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RoboSnail automatic glass/acrylic cleaner from AquaGenesis

Posted on Friday, June 11th, 2010 at 11:27 am by

RoboSnail is an automated glass or acrylic cleaner for your reef tank. The RoboSnail, made by AquaGenesis, ¬†operates by sensing the top, left and right edges of the tank, and calculating the appropriate cleaning pattern so that the entire surface is attended to. The edge locations of your tank are stored in the RoboSnail’s internal memory for future cleanings. Once the RoboSnail covers every inch of the surface, it returns to it’s “home base” location and will remain there until it’s next cleaning cycle. If the RoboSnail is left on, it will come to life once a day, and will require no interaction from the hobbyist. Naturally, if you choose, you can activate the RoboSnail manually.

Our first question was with regards to the scratching, and we were told by AquaGenesis that the user is able to program the height of the front surface to about 3 inches above the substrate, and therefore instruct the RoboSnail to stay away. This way, sand does not get caught up between the magnet and the surface.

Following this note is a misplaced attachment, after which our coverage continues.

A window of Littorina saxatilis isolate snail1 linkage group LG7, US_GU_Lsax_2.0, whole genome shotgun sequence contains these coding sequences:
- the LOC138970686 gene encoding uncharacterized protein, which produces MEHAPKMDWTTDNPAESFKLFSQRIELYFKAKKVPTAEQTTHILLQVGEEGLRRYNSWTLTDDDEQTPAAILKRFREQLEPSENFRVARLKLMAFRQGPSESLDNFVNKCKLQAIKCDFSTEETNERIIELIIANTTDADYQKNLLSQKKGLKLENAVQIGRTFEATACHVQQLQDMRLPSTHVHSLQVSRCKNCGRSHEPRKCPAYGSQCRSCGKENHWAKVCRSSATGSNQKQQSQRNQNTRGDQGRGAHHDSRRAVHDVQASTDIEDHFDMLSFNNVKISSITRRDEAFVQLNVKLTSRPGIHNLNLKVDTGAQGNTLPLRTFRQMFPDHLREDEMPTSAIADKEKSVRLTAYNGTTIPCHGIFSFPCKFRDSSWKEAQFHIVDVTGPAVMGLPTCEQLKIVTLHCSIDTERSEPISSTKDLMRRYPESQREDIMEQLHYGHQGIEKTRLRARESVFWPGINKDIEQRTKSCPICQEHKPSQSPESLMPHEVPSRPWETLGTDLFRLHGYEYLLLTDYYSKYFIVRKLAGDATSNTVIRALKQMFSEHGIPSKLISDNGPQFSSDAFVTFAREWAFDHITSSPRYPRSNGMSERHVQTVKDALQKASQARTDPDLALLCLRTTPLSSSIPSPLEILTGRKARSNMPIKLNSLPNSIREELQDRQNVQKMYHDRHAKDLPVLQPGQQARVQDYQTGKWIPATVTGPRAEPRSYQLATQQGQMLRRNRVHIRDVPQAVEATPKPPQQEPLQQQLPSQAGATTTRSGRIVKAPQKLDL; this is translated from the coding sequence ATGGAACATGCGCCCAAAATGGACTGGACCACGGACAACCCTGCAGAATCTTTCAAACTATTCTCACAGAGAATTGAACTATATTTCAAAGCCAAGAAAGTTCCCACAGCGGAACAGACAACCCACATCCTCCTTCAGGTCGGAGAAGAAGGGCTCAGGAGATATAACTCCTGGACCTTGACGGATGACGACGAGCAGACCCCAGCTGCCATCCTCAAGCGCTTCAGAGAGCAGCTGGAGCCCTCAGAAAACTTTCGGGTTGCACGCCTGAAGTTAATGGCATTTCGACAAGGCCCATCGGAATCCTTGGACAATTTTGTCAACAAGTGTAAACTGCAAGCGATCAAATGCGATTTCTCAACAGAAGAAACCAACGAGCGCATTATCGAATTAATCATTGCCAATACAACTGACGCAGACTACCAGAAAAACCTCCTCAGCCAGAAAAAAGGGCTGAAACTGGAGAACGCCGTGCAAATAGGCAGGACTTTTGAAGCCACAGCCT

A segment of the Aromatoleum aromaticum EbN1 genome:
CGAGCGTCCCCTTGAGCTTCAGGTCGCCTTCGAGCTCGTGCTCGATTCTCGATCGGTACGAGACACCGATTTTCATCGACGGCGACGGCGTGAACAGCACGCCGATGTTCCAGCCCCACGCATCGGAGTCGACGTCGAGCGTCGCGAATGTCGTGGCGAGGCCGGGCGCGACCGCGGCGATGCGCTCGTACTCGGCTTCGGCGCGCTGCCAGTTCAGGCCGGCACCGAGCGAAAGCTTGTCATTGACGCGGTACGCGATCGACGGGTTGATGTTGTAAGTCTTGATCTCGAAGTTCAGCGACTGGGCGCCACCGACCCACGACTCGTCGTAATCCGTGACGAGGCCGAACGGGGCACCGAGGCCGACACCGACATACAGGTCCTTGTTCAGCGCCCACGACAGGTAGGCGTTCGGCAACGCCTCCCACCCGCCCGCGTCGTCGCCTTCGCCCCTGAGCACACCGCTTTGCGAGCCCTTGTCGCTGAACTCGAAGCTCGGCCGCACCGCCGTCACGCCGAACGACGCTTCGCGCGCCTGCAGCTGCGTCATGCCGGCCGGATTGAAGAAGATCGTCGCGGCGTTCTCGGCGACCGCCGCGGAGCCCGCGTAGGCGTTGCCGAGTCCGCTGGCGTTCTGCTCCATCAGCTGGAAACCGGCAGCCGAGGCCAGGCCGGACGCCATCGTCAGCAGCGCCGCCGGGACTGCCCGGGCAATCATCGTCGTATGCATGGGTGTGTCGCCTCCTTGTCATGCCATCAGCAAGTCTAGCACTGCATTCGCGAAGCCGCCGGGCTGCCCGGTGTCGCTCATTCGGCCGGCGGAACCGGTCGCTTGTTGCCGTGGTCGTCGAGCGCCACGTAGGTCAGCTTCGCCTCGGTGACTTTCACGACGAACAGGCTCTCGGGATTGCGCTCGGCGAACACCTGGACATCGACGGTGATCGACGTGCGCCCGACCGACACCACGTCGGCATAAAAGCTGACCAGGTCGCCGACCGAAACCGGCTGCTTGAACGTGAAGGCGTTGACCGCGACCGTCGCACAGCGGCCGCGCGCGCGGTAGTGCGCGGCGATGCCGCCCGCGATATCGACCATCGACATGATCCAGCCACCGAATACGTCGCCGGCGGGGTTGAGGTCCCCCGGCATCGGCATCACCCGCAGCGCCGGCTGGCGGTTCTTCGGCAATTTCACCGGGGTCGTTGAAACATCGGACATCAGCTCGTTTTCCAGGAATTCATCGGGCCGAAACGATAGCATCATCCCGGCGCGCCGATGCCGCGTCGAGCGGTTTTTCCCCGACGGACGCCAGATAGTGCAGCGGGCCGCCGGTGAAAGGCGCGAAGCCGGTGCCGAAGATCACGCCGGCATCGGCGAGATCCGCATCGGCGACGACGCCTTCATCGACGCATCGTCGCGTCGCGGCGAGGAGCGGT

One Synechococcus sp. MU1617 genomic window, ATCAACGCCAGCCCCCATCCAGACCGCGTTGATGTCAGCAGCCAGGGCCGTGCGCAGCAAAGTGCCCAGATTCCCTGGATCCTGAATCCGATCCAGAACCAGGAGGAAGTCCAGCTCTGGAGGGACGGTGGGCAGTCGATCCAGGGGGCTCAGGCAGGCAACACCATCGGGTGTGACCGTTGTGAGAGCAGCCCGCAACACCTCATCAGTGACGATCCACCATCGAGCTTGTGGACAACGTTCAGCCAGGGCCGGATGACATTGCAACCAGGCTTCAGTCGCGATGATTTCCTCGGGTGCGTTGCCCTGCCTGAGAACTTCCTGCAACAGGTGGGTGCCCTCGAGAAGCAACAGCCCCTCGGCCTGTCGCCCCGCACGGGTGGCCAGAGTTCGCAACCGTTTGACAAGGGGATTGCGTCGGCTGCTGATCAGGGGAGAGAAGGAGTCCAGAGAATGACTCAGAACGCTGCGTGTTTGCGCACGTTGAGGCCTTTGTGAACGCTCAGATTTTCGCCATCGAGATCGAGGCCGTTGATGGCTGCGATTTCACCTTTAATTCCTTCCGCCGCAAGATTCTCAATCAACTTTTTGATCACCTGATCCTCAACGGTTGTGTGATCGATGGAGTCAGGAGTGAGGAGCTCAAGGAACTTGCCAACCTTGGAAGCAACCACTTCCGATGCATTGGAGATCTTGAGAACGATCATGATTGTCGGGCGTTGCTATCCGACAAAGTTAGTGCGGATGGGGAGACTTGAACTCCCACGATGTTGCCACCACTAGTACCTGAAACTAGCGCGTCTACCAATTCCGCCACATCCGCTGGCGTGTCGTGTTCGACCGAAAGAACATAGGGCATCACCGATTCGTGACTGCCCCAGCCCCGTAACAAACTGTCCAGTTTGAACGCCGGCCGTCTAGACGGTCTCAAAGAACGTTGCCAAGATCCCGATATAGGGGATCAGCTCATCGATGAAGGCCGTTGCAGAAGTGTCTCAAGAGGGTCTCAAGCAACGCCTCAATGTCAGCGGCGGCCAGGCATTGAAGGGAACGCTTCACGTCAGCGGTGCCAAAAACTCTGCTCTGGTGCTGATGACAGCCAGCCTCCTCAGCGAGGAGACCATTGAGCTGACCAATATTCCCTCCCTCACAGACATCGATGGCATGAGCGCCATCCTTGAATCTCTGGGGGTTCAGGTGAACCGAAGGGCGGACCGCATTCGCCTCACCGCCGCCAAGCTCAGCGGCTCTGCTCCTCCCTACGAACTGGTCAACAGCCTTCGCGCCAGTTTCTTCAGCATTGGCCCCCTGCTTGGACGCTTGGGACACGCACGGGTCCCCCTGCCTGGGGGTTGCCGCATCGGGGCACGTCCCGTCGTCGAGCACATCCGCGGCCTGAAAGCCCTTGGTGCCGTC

The advantages of using the RoboSnail stem from it’s consistency. Many of us wait days between cleanings, at which point there is a build of of algae on the surface, requiring a more intense cleaning. The RoboSnail’s consistent, daily clean-up, prevent such a build up. The RoboSnail operates on both Glass and Acrylic, and is currently the only automated aquarium cleaner.

We are very excited about the development of this product, and will keep you updated.

Price point will be around MSRP of $115-$125


Felicia has been keeping aquariums since the early 90s and has a keen interest in taxonomy, aquaculture, and seahorses. she is the former Liveaquaria Diver's Den photographer and now works for Philadelphia area's largest aquarium specialty store The Hidden Reef.

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One Response to “RoboSnail automatic glass/acrylic cleaner from AquaGenesis”

  1. Enigma says:

    Remarkable price considering I remember when the “Mag-Float” came out and was selling for $50-$100 when I first saw it around 1994.

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